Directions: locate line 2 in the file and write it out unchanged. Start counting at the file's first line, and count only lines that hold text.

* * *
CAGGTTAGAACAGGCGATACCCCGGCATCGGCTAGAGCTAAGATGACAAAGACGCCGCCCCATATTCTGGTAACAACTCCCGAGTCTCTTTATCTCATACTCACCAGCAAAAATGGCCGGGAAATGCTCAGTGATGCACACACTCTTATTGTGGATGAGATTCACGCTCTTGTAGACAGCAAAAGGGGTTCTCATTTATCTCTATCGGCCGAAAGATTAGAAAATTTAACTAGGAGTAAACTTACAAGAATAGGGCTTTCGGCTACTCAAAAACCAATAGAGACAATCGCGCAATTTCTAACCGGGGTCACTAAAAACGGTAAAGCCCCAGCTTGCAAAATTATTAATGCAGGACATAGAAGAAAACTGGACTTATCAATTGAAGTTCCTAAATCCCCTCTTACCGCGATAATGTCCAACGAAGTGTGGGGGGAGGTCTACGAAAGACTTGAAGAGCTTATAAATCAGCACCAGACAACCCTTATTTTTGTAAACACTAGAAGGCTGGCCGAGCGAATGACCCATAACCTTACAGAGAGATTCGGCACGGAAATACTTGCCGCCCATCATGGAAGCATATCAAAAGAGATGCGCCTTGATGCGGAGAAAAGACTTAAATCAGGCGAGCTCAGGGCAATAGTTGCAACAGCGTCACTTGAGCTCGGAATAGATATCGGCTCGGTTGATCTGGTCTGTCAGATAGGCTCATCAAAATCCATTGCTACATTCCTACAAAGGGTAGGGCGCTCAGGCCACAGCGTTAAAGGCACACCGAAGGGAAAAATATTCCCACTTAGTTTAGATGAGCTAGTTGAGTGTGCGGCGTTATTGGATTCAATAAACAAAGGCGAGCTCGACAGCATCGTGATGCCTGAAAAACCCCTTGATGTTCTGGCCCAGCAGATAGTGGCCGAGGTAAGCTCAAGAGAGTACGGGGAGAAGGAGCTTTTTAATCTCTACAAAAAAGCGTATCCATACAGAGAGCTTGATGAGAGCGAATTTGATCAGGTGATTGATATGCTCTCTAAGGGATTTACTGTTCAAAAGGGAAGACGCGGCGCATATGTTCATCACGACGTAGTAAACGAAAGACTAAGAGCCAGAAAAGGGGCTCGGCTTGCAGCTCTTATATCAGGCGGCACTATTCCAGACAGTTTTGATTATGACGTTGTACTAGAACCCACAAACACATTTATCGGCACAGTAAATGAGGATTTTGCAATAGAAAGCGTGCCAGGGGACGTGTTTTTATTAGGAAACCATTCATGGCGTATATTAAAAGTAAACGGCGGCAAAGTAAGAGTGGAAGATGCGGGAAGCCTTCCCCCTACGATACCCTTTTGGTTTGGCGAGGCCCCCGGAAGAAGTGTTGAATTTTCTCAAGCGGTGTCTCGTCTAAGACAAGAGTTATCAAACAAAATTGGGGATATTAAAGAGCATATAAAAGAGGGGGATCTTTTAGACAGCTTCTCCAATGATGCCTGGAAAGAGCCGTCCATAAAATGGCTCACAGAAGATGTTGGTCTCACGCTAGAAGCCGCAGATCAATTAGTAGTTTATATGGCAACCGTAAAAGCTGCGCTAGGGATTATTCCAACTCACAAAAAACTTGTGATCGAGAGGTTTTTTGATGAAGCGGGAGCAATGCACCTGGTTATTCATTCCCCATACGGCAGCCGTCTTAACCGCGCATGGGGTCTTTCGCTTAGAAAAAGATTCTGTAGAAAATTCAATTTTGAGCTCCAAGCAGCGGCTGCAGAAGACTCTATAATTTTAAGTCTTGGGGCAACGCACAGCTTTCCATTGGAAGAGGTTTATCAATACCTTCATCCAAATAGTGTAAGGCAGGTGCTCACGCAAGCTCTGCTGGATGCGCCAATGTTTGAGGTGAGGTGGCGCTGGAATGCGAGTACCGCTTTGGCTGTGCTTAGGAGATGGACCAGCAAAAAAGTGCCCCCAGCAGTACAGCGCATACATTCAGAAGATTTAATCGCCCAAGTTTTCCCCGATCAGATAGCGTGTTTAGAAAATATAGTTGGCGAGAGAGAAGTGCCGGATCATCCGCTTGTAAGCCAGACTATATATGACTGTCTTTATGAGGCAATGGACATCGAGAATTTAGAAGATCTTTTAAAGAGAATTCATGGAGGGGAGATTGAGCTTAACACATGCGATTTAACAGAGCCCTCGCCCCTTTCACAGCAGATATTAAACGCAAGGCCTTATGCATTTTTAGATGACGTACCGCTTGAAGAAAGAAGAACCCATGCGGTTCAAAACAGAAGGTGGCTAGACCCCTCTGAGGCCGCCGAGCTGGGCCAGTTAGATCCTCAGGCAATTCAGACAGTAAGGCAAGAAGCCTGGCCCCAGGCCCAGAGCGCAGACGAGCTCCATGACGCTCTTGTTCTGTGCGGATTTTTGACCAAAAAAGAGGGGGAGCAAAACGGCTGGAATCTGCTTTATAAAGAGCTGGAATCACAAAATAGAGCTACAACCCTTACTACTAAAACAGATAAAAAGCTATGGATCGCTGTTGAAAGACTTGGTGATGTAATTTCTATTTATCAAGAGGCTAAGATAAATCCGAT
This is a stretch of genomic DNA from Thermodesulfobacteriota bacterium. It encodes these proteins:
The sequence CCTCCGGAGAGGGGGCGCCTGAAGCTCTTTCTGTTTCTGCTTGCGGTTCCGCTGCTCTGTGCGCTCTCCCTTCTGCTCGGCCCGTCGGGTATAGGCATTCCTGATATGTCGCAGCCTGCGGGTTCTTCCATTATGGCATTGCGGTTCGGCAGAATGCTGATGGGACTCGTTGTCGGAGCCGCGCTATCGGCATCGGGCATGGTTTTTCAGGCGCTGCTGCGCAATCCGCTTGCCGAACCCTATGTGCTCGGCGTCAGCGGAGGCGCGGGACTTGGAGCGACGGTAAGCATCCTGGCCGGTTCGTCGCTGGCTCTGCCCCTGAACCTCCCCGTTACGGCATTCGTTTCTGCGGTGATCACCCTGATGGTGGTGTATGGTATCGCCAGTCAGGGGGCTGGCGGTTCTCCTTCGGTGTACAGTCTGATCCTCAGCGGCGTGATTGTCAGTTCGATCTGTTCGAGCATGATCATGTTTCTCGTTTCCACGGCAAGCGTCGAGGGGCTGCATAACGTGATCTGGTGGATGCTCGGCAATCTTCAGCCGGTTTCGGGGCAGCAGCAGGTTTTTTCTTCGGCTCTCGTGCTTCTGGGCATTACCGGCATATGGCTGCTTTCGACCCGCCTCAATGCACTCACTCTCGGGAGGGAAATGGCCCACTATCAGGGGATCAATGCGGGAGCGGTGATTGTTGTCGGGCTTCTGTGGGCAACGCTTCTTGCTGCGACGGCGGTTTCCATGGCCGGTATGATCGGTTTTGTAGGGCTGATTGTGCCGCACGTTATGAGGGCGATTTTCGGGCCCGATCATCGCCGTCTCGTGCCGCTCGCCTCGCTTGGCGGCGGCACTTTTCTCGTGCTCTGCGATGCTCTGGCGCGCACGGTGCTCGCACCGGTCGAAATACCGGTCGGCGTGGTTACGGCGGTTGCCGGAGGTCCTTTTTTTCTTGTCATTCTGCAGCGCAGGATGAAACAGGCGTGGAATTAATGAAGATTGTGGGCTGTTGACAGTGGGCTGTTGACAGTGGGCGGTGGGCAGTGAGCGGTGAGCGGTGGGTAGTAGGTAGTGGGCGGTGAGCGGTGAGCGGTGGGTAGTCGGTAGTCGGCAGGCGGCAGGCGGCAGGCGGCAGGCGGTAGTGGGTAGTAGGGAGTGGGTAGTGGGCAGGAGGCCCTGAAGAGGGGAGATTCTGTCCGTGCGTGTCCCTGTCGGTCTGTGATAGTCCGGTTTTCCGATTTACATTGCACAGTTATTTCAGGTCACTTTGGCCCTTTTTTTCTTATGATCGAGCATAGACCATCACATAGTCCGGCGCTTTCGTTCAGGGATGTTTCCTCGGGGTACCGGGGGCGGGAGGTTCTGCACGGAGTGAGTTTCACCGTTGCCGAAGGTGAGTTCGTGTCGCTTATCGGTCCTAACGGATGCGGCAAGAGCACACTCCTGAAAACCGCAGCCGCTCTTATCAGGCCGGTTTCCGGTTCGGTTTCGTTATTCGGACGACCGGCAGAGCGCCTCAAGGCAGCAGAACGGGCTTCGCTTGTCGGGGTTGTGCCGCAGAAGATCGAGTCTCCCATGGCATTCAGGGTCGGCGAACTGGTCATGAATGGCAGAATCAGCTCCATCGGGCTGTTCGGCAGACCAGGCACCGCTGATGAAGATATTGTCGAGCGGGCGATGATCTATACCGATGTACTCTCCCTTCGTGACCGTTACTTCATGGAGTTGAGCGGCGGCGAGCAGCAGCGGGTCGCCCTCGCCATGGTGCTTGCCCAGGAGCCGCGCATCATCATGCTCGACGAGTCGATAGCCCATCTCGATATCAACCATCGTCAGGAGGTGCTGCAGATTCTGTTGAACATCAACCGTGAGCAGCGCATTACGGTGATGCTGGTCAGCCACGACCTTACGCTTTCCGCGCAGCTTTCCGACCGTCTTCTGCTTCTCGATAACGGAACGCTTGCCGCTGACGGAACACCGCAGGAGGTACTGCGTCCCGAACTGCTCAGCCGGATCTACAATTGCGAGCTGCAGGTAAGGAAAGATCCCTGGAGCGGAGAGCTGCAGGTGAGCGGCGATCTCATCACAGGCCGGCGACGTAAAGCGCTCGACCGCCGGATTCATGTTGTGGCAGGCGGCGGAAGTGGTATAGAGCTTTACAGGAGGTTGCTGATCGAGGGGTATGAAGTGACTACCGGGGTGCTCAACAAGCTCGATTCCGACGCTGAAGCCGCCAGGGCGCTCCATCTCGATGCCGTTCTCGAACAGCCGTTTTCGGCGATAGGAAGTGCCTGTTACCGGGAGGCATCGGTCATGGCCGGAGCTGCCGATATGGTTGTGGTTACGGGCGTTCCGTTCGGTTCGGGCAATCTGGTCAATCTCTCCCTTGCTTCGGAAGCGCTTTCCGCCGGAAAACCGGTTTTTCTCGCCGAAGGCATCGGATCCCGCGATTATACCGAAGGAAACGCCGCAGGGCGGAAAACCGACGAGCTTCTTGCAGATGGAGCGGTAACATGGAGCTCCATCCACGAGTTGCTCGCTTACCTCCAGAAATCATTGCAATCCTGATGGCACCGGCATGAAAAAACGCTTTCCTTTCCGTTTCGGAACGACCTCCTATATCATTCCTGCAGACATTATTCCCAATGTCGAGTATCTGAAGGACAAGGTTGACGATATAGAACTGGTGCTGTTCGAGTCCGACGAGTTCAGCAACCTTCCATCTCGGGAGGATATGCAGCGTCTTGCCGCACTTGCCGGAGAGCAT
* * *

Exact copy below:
This is a stretch of genomic DNA from Thermodesulfobacteriota bacterium. It encodes these proteins: